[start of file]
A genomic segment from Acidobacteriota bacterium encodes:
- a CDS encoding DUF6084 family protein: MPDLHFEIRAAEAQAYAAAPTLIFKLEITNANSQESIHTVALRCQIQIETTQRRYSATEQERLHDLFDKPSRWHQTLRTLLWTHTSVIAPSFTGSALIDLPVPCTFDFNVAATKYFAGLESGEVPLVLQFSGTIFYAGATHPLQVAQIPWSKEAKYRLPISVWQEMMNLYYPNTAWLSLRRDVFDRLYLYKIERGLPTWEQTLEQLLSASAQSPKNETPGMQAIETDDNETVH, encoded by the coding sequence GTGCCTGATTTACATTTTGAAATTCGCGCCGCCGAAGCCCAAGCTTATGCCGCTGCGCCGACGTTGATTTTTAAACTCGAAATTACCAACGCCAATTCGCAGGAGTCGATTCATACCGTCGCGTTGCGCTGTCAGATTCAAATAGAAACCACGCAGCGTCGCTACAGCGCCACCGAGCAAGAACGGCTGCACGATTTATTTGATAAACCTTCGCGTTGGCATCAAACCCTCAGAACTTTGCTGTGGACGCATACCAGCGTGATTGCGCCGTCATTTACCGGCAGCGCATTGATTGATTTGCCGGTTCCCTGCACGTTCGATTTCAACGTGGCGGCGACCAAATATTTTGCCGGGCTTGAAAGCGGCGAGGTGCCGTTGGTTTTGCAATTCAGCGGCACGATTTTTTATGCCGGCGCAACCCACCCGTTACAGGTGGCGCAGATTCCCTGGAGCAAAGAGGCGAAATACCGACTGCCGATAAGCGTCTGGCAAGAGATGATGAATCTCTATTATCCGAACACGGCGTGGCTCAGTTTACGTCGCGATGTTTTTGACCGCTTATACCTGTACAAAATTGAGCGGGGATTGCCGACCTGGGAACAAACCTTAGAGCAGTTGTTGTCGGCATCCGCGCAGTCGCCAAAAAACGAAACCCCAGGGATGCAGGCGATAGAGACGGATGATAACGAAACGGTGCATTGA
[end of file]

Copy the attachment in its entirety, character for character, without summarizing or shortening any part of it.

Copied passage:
A genomic segment from Acidobacteriota bacterium encodes:
- a CDS encoding DUF6084 family protein: MPDLHFEIRAAEAQAYAAAPTLIFKLEITNANSQESIHTVALRCQIQIETTQRRYSATEQERLHDLFDKPSRWHQTLRTLLWTHTSVIAPSFTGSALIDLPVPCTFDFNVAATKYFAGLESGEVPLVLQFSGTIFYAGATHPLQVAQIPWSKEAKYRLPISVWQEMMNLYYPNTAWLSLRRDVFDRLYLYKIERGLPTWEQTLEQLLSASAQSPKNETPGMQAIETDDNETVH, encoded by the coding sequence GTGCCTGATTTACATTTTGAAATTCGCGCCGCCGAAGCCCAAGCTTATGCCGCTGCGCCGACGTTGATTTTTAAACTCGAAATTACCAACGCCAATTCGCAGGAGTCGATTCATACCGTCGCGTTGCGCTGTCAGATTCAAATAGAAACCACGCAGCGTCGCTACAGCGCCACCGAGCAAGAACGGCTGCACGATTTATTTGATAAACCTTCGCGTTGGCATCAAACCCTCAGAACTTTGCTGTGGACGCATACCAGCGTGATTGCGCCGTCATTTACCGGCAGCGCATTGATTGATTTGCCGGTTCCCTGCACGTTCGATTTCAACGTGGCGGCGACCAAATATTTTGCCGGGCTTGAAAGCGGCGAGGTGCCGTTGGTTTTGCAATTCAGCGGCACGATTTTTTATGCCGGCGCAACCCACCCGTTACAGGTGGCGCAGATTCCCTGGAGCAAAGAGGCGAAATACCGACTGCCGATAAGCGTCTGGCAAGAGATGATGAATCTCTATTATCCGAACACGGCGTGGCTCAGTTTACGTCGCGATGTTTTTGACCGCTTATACCTGTACAAAATTGAGCGGGGATTGCCGACCTGGGAACAAACCTTAGAGCAGTTGTTGTCGGCATCCGCGCAGTCGCCAAAAAACGAAACCCCAGGGATGCAGGCGATAGAGACGGATGATAACGAAACGGTGCATTGA